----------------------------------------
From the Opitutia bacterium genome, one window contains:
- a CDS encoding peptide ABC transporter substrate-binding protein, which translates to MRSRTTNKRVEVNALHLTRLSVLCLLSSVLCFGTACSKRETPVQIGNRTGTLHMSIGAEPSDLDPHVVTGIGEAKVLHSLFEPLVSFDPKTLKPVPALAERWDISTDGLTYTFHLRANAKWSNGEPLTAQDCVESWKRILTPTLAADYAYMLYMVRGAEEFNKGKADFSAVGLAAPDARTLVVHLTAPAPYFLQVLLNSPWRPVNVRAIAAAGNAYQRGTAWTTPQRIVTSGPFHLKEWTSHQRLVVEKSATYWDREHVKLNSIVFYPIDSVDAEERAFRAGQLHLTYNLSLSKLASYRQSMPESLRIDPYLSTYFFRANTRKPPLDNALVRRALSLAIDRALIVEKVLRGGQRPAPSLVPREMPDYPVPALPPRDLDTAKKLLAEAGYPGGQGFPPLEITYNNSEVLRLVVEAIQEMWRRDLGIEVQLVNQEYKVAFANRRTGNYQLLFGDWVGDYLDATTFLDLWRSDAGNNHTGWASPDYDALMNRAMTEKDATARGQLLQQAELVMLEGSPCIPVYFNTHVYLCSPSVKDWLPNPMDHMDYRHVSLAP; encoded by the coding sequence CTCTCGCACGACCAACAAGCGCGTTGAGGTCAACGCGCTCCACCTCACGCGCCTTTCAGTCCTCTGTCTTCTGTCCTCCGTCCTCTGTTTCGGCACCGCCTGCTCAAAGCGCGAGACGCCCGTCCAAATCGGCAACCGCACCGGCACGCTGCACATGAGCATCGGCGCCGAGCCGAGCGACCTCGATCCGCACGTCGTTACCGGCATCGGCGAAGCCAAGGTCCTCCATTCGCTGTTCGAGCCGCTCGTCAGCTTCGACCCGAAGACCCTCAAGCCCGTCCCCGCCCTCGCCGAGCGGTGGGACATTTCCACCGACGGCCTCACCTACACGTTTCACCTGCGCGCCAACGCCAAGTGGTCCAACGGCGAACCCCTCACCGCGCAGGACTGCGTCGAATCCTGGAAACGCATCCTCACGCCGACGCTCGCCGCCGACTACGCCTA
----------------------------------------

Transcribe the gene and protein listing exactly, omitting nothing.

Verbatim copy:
From the Opitutia bacterium genome, one window contains:
- a CDS encoding peptide ABC transporter substrate-binding protein, which translates to MRSRTTNKRVEVNALHLTRLSVLCLLSSVLCFGTACSKRETPVQIGNRTGTLHMSIGAEPSDLDPHVVTGIGEAKVLHSLFEPLVSFDPKTLKPVPALAERWDISTDGLTYTFHLRANAKWSNGEPLTAQDCVESWKRILTPTLAADYAYMLYMVRGAEEFNKGKADFSAVGLAAPDARTLVVHLTAPAPYFLQVLLNSPWRPVNVRAIAAAGNAYQRGTAWTTPQRIVTSGPFHLKEWTSHQRLVVEKSATYWDREHVKLNSIVFYPIDSVDAEERAFRAGQLHLTYNLSLSKLASYRQSMPESLRIDPYLSTYFFRANTRKPPLDNALVRRALSLAIDRALIVEKVLRGGQRPAPSLVPREMPDYPVPALPPRDLDTAKKLLAEAGYPGGQGFPPLEITYNNSEVLRLVVEAIQEMWRRDLGIEVQLVNQEYKVAFANRRTGNYQLLFGDWVGDYLDATTFLDLWRSDAGNNHTGWASPDYDALMNRAMTEKDATARGQLLQQAELVMLEGSPCIPVYFNTHVYLCSPSVKDWLPNPMDHMDYRHVSLAP; encoded by the coding sequence CTCTCGCACGACCAACAAGCGCGTTGAGGTCAACGCGCTCCACCTCACGCGCCTTTCAGTCCTCTGTCTTCTGTCCTCCGTCCTCTGTTTCGGCACCGCCTGCTCAAAGCGCGAGACGCCCGTCCAAATCGGCAACCGCACCGGCACGCTGCACATGAGCATCGGCGCCGAGCCGAGCGACCTCGATCCGCACGTCGTTACCGGCATCGGCGAAGCCAAGGTCCTCCATTCGCTGTTCGAGCCGCTCGTCAGCTTCGACCCGAAGACCCTCAAGCCCGTCCCCGCCCTCGCCGAGCGGTGGGACATTTCCACCGACGGCCTCACCTACACGTTTCACCTGCGCGCCAACGCCAAGTGGTCCAACGGCGAACCCCTCACCGCGCAGGACTGCGTCGAATCCTGGAAACGCATCCTCACGCCGACGCTCGCCGCCGACTACGCCTA